Transports Drive Stock Rebound as Oil Optimism Drowns Out EbolaJoseph Ciolli
The biggest transport-stock rally since 2011 is driving a turnaround in U.S. equities, with stocks from JetBlue Airways Corp. to Ryder System Inc. rallying four times as fast as the market on optimism about cheap oil.
After falling 11 percent into a correction between Sept. 18 and Oct. 13, the Dow Jones Transportation Average has snapped back 9.7 percent in six days as concern about Ebola receded and investors focused on profits. The 30 airlines, trucking companies and railroads are forecast by analysts to post average profit growth of 16 percent through 2016, compared with 9.6 percent for the Standard & Poor’s 500 Index.
“Transportation stocks that were hit relating to the Ebola should’ve been going up with oil coming down,” Walter Todd, who oversees about $1 billion as chief investment officer for Greenwood, South Carolina-based Greenwood Capital Associates LLC, said in a phone interview. “Not seeing a new case of Ebola or some story about that every 30 minutes is helpful.”
The advance is underpinning the steepest four-day rebound in the S&P 500 since February, pulling stocks up after the index fell as much as 9.8 percent in the month ended Oct. 15, using intraday prices. Markets are getting more lift because energy stocks, which plunged as much as 18 percent since the start of September, jumped 6.1 percent as oil prices held above $80.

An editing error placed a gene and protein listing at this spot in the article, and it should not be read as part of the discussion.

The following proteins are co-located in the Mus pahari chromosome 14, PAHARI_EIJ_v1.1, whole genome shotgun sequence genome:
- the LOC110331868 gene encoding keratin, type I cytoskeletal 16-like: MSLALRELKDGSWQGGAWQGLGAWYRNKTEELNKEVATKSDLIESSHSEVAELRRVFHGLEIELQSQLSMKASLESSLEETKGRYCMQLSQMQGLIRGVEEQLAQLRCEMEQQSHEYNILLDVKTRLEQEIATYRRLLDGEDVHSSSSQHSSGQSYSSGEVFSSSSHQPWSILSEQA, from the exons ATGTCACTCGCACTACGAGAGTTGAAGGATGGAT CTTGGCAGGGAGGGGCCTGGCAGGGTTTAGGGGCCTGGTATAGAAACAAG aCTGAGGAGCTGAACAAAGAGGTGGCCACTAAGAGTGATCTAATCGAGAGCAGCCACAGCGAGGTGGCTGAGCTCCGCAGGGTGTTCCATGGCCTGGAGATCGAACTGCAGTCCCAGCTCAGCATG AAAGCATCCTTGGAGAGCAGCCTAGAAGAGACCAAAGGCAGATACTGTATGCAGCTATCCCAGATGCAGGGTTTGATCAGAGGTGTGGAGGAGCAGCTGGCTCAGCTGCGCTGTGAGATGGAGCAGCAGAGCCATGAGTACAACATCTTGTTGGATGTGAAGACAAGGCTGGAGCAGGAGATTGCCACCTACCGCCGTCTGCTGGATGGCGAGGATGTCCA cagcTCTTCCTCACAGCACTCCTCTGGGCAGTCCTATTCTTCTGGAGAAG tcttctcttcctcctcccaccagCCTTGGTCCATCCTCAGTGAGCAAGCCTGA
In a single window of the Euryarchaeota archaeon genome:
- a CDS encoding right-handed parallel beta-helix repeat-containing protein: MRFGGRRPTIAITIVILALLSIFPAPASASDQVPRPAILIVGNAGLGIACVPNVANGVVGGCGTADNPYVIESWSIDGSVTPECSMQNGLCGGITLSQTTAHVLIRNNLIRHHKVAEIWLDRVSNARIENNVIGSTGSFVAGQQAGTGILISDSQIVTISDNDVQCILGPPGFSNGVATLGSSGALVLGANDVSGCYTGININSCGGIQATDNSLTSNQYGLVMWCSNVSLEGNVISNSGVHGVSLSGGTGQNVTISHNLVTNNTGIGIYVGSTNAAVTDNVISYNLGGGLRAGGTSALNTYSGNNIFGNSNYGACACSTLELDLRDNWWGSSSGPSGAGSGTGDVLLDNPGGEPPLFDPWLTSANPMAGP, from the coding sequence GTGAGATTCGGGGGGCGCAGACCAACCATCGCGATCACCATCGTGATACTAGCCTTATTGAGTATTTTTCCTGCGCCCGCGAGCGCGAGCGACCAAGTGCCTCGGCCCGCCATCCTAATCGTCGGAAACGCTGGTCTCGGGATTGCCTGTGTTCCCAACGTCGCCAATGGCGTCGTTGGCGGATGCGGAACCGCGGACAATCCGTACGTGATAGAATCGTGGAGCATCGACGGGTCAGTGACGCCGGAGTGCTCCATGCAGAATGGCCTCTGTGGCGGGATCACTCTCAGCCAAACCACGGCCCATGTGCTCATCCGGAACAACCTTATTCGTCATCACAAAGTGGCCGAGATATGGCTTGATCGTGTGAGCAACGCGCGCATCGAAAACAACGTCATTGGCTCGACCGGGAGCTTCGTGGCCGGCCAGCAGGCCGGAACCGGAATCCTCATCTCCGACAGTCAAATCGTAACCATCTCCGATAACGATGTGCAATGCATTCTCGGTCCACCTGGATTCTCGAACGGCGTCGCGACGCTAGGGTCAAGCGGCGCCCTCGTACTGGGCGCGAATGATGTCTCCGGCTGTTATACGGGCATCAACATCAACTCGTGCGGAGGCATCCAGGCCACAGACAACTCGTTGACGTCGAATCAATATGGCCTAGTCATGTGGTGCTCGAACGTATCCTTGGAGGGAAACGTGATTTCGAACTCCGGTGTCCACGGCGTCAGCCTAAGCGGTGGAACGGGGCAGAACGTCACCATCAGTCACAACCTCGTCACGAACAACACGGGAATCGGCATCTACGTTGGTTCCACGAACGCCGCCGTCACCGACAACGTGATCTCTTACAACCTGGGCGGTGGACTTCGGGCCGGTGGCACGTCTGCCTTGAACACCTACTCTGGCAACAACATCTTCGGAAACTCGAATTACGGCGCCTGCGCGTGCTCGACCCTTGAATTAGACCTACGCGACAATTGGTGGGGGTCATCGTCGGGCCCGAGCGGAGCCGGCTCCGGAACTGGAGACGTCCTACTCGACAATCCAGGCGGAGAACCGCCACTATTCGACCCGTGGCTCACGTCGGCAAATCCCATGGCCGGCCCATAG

Airlines have reaped the biggest gains. Since Oct. 13, shares of JetBlue, the Long Island City, New York-based carrier, United Continental Holdings Inc. in Chicago, Atlanta-based Delta Air Lines Inc. and Southwest Airlines in Dallas have climbed an average of 20 percent. Every stock in the Dow transportation gauge has increased over the period, with the smallest rise coming in Norfolk Southern Corp. at 5.9 percent.
Every $1 drop in the price of a barrel of oil boosts annual U.S. airline industry pretax profit by about $400 million, according to Michael Linenberg, a Deutsche Bank Securities Inc. analyst.
Concern about the spread of the deadly Ebola virus sent transportation shares to some of their biggest retreats of the year after the first U.S. case of the disease was confirmed on Sept. 30. The Dow transport average tumbled 2.5 percent on Oct. 1 and Oct. 7 and then slid 6.5 percent over three days starting Oct. 9.
The U.S. Department of Homeland Security said today that passengers arriving in the U.S. from three West African nations will be directed to enter through five airports where agents are conducting enhanced screening. The few travelers who don’t already connect through Atlanta, Chicago, Newark, New York and Washington will be forced to take flights that stop in those cities, according to a statement.
“Ebola still seems to be a present danger, but I think the panic may be mitigating,” Brian Peery, co-portfolio manager at Novato, California-based Hennessy Advisors Inc., wrote in an e-mail. “We own a number of the airlines and think that if the Ebola fears shrink they are a great sector to be in with lower oil prices.”
Under certain scenarios in a strategy known as Dow Theory, losses in the Dow Jones Industrial Average are seen as worsening if they coincide with declines in transportation stocks. From a record in September, the industrial average slid 6.7 percent versus an 11 percent tumble in the transports.
“I’m encouraged by the transports,” said Richard Moroney, chief investment officer at Horizon Investment Services in Hammond, Indiana, and editor of the Dow Theory Forecasts newsletter, in a phone interview. “They took a real shellacking and to see people coming back to those to me suggests that people are looking at the economy and saying, ‘maybe it’s not so bad.’”